Be a Citizen Scientist: Measure the darkness of a total solar eclipsed sky!

If you are on or near the centerline of the path of totality during the solar eclipse on August 21, 2017, you are able to participate in an activity to observe and record the faintest stars visible as a means of measuring how dark the daytime sky gets. By locating and observing the constellation Ursa Major (e.g, the Big Dipper) midway during the solar eclipse and comparing it to stellar charts, your “measurement” and submission of that measurement to the online database will document darkness levels of a daytime sky during a total solar eclipse. Your measurement will help scientific research.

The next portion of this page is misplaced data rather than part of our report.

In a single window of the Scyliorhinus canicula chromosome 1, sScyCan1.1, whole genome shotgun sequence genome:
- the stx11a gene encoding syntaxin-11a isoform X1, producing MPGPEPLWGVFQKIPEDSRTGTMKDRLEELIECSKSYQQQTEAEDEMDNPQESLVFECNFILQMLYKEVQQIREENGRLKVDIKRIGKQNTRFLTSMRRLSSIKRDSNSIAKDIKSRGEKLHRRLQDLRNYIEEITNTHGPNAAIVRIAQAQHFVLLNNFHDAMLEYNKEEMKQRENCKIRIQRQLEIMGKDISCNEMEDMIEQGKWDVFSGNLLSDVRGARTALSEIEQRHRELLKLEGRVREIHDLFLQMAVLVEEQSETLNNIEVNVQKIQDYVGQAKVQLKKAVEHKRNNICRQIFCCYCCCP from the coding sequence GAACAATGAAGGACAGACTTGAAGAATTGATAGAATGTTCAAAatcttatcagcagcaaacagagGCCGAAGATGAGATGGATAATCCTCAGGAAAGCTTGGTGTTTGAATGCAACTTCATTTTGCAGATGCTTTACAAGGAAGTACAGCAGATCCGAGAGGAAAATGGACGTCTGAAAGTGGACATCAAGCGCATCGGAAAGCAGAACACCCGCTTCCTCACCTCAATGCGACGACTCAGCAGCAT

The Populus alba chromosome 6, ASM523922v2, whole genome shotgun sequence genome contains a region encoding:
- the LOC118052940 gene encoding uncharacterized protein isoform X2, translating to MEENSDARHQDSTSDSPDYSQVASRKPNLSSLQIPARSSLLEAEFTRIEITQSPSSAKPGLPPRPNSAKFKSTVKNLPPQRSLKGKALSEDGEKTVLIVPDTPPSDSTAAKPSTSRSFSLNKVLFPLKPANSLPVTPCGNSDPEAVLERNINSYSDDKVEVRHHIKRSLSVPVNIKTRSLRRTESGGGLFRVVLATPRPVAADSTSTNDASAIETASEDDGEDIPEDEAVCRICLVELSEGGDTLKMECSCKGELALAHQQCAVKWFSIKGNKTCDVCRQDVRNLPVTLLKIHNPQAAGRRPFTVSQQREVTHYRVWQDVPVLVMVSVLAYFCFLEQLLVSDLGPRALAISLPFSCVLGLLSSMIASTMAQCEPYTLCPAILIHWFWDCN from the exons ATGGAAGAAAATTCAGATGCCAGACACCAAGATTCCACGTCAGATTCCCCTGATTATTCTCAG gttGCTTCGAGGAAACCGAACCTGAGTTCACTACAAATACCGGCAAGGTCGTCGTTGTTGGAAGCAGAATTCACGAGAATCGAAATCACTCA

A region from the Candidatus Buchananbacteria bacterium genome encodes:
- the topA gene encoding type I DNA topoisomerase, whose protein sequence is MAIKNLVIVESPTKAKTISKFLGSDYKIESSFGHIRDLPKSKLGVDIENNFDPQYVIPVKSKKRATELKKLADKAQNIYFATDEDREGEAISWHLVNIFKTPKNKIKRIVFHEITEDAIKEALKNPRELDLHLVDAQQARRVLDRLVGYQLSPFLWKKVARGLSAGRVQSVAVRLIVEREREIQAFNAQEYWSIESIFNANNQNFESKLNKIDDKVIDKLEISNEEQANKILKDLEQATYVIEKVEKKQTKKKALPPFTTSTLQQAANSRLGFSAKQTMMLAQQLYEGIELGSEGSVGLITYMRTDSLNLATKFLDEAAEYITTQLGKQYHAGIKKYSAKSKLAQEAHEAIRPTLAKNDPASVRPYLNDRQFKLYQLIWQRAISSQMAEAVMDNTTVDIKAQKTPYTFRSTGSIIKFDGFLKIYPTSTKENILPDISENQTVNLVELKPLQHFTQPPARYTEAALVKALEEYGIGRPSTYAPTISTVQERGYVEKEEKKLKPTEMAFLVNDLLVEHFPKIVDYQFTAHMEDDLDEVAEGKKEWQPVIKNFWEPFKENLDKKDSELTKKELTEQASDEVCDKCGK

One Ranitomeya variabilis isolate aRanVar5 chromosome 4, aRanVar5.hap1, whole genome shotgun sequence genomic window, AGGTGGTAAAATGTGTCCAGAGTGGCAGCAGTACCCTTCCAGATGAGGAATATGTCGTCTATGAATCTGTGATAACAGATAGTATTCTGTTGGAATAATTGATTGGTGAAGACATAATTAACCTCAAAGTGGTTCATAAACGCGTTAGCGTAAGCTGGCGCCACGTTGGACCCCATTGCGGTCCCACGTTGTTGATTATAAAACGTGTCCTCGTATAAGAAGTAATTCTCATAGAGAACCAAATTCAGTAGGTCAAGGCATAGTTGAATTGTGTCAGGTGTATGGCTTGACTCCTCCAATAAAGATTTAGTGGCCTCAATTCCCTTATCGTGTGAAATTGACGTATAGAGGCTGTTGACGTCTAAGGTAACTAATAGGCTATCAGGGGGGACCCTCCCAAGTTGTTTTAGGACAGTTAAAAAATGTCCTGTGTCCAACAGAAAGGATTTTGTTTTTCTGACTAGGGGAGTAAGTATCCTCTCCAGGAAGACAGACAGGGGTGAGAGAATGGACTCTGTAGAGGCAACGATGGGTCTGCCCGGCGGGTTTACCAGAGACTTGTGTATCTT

For information on how to take your measurement, see the Globe at Night website. Globe at Night is a program of the National Optical Astronomy Observatory, operated by the Association of Universities for Research in Astronomy (AURA) under cooperative agreement with the National Science Foundation.

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